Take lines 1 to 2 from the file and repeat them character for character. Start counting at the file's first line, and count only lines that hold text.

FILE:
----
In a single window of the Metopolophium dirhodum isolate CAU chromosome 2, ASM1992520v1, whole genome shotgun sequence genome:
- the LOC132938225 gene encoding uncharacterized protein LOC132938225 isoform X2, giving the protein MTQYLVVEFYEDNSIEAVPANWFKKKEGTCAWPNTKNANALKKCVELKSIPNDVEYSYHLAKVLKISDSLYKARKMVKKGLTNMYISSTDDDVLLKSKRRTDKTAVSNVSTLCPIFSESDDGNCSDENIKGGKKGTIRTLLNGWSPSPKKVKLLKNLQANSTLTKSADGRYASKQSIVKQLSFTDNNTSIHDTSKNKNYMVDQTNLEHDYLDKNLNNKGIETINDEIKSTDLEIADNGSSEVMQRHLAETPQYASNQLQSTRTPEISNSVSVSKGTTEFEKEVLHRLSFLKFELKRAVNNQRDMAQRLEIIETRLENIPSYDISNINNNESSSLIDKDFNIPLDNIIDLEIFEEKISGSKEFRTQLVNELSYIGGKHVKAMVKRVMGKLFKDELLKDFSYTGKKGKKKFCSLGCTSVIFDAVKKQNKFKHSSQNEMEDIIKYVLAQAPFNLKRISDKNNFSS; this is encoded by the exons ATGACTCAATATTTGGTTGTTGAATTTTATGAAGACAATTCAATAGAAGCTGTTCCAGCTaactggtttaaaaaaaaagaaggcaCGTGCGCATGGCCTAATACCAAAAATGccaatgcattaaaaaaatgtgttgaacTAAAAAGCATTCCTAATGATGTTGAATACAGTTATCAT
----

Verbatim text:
In a single window of the Metopolophium dirhodum isolate CAU chromosome 2, ASM1992520v1, whole genome shotgun sequence genome:
- the LOC132938225 gene encoding uncharacterized protein LOC132938225 isoform X2, giving the protein MTQYLVVEFYEDNSIEAVPANWFKKKEGTCAWPNTKNANALKKCVELKSIPNDVEYSYHLAKVLKISDSLYKARKMVKKGLTNMYISSTDDDVLLKSKRRTDKTAVSNVSTLCPIFSESDDGNCSDENIKGGKKGTIRTLLNGWSPSPKKVKLLKNLQANSTLTKSADGRYASKQSIVKQLSFTDNNTSIHDTSKNKNYMVDQTNLEHDYLDKNLNNKGIETINDEIKSTDLEIADNGSSEVMQRHLAETPQYASNQLQSTRTPEISNSVSVSKGTTEFEKEVLHRLSFLKFELKRAVNNQRDMAQRLEIIETRLENIPSYDISNINNNESSSLIDKDFNIPLDNIIDLEIFEEKISGSKEFRTQLVNELSYIGGKHVKAMVKRVMGKLFKDELLKDFSYTGKKGKKKFCSLGCTSVIFDAVKKQNKFKHSSQNEMEDIIKYVLAQAPFNLKRISDKNNFSS; this is encoded by the exons ATGACTCAATATTTGGTTGTTGAATTTTATGAAGACAATTCAATAGAAGCTGTTCCAGCTaactggtttaaaaaaaaagaaggcaCGTGCGCATGGCCTAATACCAAAAATGccaatgcattaaaaaaatgtgttgaacTAAAAAGCATTCCTAATGATGTTGAATACAGTTATCAT